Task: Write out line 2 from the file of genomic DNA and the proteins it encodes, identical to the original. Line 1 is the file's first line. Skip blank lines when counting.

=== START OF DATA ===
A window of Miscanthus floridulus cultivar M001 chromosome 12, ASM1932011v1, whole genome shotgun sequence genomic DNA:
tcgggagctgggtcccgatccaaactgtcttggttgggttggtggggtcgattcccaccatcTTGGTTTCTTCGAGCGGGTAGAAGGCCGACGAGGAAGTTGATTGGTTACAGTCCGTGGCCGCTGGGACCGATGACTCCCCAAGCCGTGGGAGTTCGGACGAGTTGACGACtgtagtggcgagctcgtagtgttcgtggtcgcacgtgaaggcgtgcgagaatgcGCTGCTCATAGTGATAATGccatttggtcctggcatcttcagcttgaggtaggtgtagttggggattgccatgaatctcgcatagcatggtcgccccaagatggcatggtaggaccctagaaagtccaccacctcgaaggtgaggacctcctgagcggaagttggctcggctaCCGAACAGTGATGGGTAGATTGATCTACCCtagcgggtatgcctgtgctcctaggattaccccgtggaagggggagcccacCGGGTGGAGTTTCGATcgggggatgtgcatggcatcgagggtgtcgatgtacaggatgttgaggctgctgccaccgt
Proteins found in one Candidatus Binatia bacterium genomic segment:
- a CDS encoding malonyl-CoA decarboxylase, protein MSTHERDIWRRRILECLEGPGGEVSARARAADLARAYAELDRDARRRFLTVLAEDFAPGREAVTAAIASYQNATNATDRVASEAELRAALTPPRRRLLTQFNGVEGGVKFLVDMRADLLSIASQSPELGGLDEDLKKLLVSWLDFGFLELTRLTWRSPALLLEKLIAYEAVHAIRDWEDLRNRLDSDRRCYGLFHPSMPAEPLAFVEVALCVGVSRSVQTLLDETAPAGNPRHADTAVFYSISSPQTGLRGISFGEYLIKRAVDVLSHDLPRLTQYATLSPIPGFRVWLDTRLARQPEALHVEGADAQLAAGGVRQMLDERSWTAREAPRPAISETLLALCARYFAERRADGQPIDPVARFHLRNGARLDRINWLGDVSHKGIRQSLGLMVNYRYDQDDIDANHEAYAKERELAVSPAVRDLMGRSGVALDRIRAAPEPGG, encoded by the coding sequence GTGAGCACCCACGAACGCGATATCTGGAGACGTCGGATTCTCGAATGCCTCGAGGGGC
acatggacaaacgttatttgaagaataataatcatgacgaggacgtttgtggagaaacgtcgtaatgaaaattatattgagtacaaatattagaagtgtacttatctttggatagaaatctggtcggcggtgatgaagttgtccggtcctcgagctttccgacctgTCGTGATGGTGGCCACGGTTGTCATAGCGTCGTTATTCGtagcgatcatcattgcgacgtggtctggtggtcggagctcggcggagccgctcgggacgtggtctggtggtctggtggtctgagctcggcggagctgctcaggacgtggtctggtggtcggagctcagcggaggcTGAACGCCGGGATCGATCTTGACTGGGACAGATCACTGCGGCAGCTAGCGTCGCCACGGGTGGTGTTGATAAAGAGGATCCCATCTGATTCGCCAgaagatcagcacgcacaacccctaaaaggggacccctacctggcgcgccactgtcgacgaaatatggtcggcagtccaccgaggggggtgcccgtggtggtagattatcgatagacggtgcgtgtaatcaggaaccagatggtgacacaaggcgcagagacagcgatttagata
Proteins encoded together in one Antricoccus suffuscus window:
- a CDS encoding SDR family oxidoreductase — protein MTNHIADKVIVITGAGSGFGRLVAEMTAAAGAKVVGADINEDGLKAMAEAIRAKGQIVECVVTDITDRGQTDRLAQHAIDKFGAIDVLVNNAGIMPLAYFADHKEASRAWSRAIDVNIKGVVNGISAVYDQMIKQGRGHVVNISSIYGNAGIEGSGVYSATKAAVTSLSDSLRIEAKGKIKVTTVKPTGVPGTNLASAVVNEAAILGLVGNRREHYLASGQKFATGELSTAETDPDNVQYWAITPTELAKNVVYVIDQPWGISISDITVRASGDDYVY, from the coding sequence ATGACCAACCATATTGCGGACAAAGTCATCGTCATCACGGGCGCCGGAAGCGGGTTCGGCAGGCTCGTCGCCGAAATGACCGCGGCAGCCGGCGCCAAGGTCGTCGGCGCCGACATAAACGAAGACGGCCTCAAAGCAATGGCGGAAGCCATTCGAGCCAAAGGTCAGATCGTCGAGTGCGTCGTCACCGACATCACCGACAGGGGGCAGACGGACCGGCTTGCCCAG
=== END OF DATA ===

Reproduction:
tcgggagctgggtcccgatccaaactgtcttggttgggttggtggggtcgattcccaccatcTTGGTTTCTTCGAGCGGGTAGAAGGCCGACGAGGAAGTTGATTGGTTACAGTCCGTGGCCGCTGGGACCGATGACTCCCCAAGCCGTGGGAGTTCGGACGAGTTGACGACtgtagtggcgagctcgtagtgttcgtggtcgcacgtgaaggcgtgcgagaatgcGCTGCTCATAGTGATAATGccatttggtcctggcatcttcagcttgaggtaggtgtagttggggattgccatgaatctcgcatagcatggtcgccccaagatggcatggtaggaccctagaaagtccaccacctcgaaggtgaggacctcctgagcggaagttggctcggctaCCGAACAGTGATGGGTAGATTGATCTACCCtagcgggtatgcctgtgctcctaggattaccccgtggaagggggagcccacCGGGTGGAGTTTCGATcgggggatgtgcatggcatcgagggtgtcgatgtacaggatgttgaggctgctgccaccgt